Back at Shimpling Park, Alice and John are planning for the future. The farm has been in the family for 115 years and its 600 acres have been fully organic since 2005. The couple also contract farm for others, bringing the total to 4,500 acres. Shimpling Park is already a carbon sink, meaning it sequesters more CO2 than it produces and since they went organic there’s been a huge increase in the numbers and species of birds, butterflies and other wildlife.
“Environmentally, emotionally and financially it was a route we wanted to go down,” Alice says. “We’re still at the mercy of the weather, like any farmer, but if something fails at least we haven’t thrown tens of thousands of pounds of chemicals at it. We constantly innovate, experiment and research.”
And that means John realising a long-held ambition. For 20 years he has been considering agro-forestry of the kind pioneered by the late Prof Martin Wolfe at Wakelyn’s. This is a system where trees are grown around or among crops and pastureland, mimicking natural ecosystems, increasing sustainability and biodiversity, improving soil structure and carbon sequestration and reducing erosion. It also provides farmers with additional income as they can crop the trees either for timber, fruit and nuts or as a fuel source.
“I’ve got 45 acres I’ve been earmarking and I’ve never been brave enough to do it,” says John. “Then I realised if I didn’t do it soon I’d be dead!” He is planting species similar to those which grow in an ancient woodland on the farm, a Site of Special Scientific Interest. The trees will be planted in broad alleys with arable crops in between, and he’s also aiming to diversify into wild camping, nature walks and to expand the farm’s educational work .
It is a long-term project – the trees won’t mature for 50 or 60 years and John cheerfully admits he won’t be here to see them fully grown. But he says: “We’re doing it for future generations – and future generations of wildlife.”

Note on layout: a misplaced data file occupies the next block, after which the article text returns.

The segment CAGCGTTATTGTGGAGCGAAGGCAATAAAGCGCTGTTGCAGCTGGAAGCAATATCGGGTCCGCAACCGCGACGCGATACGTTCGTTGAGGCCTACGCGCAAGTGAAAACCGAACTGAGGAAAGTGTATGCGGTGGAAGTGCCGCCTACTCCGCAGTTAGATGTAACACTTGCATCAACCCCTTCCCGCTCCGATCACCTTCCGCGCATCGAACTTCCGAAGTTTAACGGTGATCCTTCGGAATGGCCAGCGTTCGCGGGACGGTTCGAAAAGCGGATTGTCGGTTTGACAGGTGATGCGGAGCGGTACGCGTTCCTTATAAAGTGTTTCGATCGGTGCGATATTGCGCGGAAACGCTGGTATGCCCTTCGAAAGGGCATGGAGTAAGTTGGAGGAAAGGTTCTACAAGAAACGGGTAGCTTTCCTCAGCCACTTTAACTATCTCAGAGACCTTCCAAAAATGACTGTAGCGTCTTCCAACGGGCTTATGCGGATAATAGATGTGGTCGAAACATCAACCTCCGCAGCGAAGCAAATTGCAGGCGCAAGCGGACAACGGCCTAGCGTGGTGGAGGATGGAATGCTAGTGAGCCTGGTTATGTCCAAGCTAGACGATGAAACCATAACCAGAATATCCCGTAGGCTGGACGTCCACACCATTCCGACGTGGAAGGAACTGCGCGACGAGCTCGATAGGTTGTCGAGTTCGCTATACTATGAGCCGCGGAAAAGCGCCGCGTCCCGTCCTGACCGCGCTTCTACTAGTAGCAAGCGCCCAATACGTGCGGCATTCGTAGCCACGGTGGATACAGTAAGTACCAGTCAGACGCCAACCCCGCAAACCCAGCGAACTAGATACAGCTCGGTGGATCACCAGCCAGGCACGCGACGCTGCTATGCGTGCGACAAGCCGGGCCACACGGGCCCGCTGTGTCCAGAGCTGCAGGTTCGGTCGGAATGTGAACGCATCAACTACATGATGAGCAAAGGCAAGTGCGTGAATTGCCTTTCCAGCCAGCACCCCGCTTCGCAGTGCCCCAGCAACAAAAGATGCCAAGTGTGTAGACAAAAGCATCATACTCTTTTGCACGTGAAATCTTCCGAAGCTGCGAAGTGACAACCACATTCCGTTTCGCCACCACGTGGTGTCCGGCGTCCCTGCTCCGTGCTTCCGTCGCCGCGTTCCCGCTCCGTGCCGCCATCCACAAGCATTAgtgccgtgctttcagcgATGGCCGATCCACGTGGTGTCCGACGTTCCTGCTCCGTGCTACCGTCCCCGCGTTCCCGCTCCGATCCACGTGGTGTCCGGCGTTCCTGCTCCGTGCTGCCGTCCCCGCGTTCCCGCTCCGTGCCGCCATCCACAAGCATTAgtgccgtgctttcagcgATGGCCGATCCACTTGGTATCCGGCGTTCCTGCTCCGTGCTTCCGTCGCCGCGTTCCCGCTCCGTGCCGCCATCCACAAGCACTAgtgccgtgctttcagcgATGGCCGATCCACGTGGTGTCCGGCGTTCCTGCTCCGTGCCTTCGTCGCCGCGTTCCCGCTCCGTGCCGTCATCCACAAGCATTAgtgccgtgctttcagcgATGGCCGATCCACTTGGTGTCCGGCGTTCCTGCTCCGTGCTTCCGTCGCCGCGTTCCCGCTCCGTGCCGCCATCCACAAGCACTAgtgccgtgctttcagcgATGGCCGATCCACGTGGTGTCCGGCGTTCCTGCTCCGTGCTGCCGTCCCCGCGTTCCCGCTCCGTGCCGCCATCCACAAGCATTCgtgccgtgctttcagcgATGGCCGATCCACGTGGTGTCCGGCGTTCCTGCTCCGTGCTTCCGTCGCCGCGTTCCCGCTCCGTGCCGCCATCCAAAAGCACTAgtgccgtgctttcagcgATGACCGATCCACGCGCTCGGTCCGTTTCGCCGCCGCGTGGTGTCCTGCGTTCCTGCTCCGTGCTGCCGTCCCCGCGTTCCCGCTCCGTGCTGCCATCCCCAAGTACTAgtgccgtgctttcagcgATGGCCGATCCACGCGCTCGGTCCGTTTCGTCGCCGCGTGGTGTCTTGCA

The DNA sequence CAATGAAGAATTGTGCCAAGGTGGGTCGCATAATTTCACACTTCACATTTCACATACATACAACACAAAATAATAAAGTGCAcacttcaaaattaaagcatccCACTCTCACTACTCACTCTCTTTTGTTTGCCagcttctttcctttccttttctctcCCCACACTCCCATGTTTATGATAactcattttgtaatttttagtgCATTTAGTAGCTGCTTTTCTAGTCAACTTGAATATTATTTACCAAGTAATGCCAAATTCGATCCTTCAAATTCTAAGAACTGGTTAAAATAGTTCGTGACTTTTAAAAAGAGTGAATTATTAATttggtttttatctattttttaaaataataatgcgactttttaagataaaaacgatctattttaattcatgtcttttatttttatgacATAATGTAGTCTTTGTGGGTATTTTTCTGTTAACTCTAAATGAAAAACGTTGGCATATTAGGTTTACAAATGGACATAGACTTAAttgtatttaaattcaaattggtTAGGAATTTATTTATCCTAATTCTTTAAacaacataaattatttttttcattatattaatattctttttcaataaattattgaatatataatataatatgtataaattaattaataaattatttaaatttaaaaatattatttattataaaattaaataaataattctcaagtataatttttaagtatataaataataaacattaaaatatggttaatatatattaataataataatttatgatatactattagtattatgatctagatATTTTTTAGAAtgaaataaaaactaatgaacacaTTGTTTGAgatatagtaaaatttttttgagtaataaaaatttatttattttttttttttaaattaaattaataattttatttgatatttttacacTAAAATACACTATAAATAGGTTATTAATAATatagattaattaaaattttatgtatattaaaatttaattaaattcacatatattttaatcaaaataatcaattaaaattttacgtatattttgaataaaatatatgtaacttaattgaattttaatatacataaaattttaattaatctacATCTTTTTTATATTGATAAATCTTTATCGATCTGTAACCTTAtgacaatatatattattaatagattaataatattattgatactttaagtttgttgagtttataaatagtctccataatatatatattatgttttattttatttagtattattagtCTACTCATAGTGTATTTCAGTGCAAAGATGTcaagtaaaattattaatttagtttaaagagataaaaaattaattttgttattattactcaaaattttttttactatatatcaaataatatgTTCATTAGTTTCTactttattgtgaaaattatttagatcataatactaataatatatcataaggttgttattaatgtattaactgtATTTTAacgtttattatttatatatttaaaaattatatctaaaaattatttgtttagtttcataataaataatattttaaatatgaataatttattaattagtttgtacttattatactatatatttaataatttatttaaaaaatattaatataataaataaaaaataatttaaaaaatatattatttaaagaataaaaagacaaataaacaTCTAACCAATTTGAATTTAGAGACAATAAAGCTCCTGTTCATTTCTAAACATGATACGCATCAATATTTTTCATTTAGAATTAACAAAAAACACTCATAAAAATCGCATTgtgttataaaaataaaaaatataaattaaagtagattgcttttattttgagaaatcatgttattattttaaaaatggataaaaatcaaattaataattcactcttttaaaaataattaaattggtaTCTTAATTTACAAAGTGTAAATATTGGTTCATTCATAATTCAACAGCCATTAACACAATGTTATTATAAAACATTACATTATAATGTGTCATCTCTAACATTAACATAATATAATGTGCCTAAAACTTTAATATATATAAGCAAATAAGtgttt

LAMB FILO SPIRAL (serves 6)
Greek-influenced, this combines the lamb filling from a moussaka with the shatteringly crisp filo pastry of a spanokopita. It looks impressive and makes 500g of lamb mince go a long way.
500g lamb mince
2 onions, peeled and chopped
2 fat cloves of garlic, peeled and chopped
1 tspn dried oregano
1 1/2 tspn dried mint
2 bay leaves
Approx 7cm piece of cinnamon stick
2 tbs tomato puree
2 tbs plain flour
1 glass red wine
1 tin of tomatoes, chopped
Salt and pepper
120g feta cheese
6 sheets of filo pastry
Olive oil, for brushing
Sesame seeds, a mix of white and black if possible
Put a deep frying pan on a medium heat and add the lamb mince, chopped onions and garlic, cinnamon stick and herbs. Cook for about 10 minutes, stirring to break up the mince. Scrape a hole in the mix, spoon in the tomato puree and cook it off for a minute before stirring through.
Stir in the flour, cook for a minute or two, then mix in the wine, followed by the tomatoes. Season with a little salt and pepper and cook on a low to medium heat for about 30 minutes, stirring often so it doesn’t catch. The mixture should be very thick by the end with most of the liquid driven off. Check the seasoning and adjust if necessary.
Allow to cool, then remove the bay leaves and cinnamon stick and stir in the feta cheese, crumbled into small chunks. Chill thoroughly, for a couple of hours or overnight.
Pre-heat the oven to 190C/375F/Gas Mark 5. Dampen a tea towel and use it to keep the spare filo sheets covered while you work. Brush your work surface liberally with olive oil, and remove one sheet of pastry.
Place on the oiled work surface, long side towards you. Brush the top with more oil, then add a second sheet. Oil that one too. Don’t be stingy with it.
Now put a third of the lamb mixture in a line just above the bottom edge and roll the pastry up to enclose the filling, continuing to roll up to the top edge until you have a neat sausage. Gently form it into a coil and place it in the centre of the pan.
Repeat twice more, coiling each filo sausage around the previous one and continuing outwards in a spiral. Brush the top with more oil and sprinkle with the sesame seeds.
Place in the middle of the oven and cook for 50-60 minutes until crisp and brown. Check after 40 minutes and carefully pour off any lamb fat that’s collected at the bottom of the pan.
Once done, rest for 10 minutes, then serve cut into wedges.